It's been seven years now with no one finding it. Still, someone may have looked there, just for the hell of it, and then blew off the hunch. Headed on over to YNP, or the Woods River area in Shoshone National Forest, to follow the crowd, so to speak.

    He could have gone into the area with an obvious camera ruse, make himself look like a photojournalist, snapping shots from distant rises and hills, and picked whichever one he considered worthy of throwing his "bones" atop. Perhaps a hill far enough away so as never to be visited by anyone… yet.

    The area is so far away from anywhere that Forrest didn't "think they even had coyotes out there." If you were to hide a multimillion-dollar treasure wouldn't you want to hide it in the last place someone would look? Get out there and check every hill and dale nearby. Earn it.

    Maybe BLM law governs. Could be perfect…

    Best,

    Bob

  8. #3098

    Jun 2017
    New Jersey
    15
    8 times
    All Types Of Treasure Hunting
    I do all of my posting about the Fenn Treasure at this site, here. I just find Dal's blog to be a little too cumbersome to figure out, and limited in presentation.

    But, I keep both sites open to make it easy to go back and forth. I'm sure many of the posters over there check out this site here. (hello to all of you)

    Just now I went over there: Searcher's Discussions >> Architecture of the Poem…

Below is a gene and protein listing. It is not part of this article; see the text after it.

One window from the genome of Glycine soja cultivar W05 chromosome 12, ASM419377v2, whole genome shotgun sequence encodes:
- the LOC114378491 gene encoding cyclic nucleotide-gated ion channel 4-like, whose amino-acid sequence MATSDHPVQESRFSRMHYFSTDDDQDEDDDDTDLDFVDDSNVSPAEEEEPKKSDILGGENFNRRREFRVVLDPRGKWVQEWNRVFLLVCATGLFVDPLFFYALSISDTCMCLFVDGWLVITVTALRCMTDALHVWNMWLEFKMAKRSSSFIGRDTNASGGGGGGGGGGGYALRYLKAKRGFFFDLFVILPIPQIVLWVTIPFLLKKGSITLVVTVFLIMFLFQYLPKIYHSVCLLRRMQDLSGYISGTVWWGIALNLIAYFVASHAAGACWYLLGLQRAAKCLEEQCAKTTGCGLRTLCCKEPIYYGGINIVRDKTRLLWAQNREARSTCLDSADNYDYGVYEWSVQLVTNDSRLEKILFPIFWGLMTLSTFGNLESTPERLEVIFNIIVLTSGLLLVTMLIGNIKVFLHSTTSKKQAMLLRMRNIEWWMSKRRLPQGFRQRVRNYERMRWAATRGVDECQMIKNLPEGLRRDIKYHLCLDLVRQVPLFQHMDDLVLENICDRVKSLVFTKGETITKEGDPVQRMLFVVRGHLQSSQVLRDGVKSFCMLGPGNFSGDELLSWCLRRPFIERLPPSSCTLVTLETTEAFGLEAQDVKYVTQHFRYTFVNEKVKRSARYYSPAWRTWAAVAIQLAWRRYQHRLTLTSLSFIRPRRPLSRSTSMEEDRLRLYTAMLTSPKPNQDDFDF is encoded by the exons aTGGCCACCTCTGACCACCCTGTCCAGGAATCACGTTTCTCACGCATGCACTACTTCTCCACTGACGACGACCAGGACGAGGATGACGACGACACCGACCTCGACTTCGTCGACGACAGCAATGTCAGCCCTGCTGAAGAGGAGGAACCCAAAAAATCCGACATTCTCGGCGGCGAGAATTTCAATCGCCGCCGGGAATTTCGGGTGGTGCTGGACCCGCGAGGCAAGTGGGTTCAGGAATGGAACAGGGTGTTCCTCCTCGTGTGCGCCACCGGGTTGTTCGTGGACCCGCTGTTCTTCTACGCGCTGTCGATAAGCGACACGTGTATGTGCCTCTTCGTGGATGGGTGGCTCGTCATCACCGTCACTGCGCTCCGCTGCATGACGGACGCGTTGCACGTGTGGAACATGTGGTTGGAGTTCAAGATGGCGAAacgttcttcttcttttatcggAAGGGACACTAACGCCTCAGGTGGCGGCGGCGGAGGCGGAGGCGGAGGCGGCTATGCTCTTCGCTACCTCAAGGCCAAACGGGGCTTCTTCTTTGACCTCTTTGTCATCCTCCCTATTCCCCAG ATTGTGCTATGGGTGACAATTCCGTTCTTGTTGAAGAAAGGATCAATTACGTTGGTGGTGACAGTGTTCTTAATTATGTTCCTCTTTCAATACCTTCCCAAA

There are about 120 posts there on this subject, several dated as late as Jul 12, 2017, so I quickly browsed all of them.

    You would think that they would home in on poetry techniques, but they've mostly gotten bogged down on "architecture," "architect," "engineer," "layers," "double entendre," stuff like this. The discussions circle around back on things over and over, and really bog down with respect to linear progress. Ofttimes, the posts seem to not be listed chronologically.

    I found one or two mentions of "metaphor," and I think zero for "simile."

    Forrest wrote a poem; educate yourselves on poetry.

    In Forrest's TToTC, he specifically teaches the reader, by example, the technique he likes the most, and even thanks the writer by name, for the example he cites.

    Page 101 of TToTC offers the technique clue. The thank you follows on page 103.

    Wikipedia likes it, too.
    HardHatMatt likes this.

  9. #3099

    Jun 2017
    New Jersey
    15
    8 times
    All Types Of Treasure Hunting
    Hi, have a nice day!
    Last edited by USAuPzlBxBob; Jul 18, 2017 at 07:39 PM. Reason: Forgot HOB clue; corrected in following post.

  10. #3100

    Jun 2017
    New Jersey
    15
    8 times
    All Types Of Treasure Hunting
    Really, have a nice day!
    Last edited by USAuPzlBxBob; Yesterday at 08:01 AM. Reason: Some more detail and spelling; corrected below.

  11. #3101

    Jun 2017
    New Jersey
    15
    8 times
    All Types Of Treasure Hunting
    Ok, I found a fly in the ointment of my solve for Castle Gardens Petroglyphs, Wyoming.

    But I found a workaround by coming from the other direction. It's still worth a look to go there, spend a day just to rule it out.

    The fly in the ointment was that I didn't have a WWWH from the poem. I had a WWWH from TTotC:

    "In Wyoming, between Shoshoni and Casper, we had some kind of slight misunderstanding and I told him to just stop the dumb car and let me out."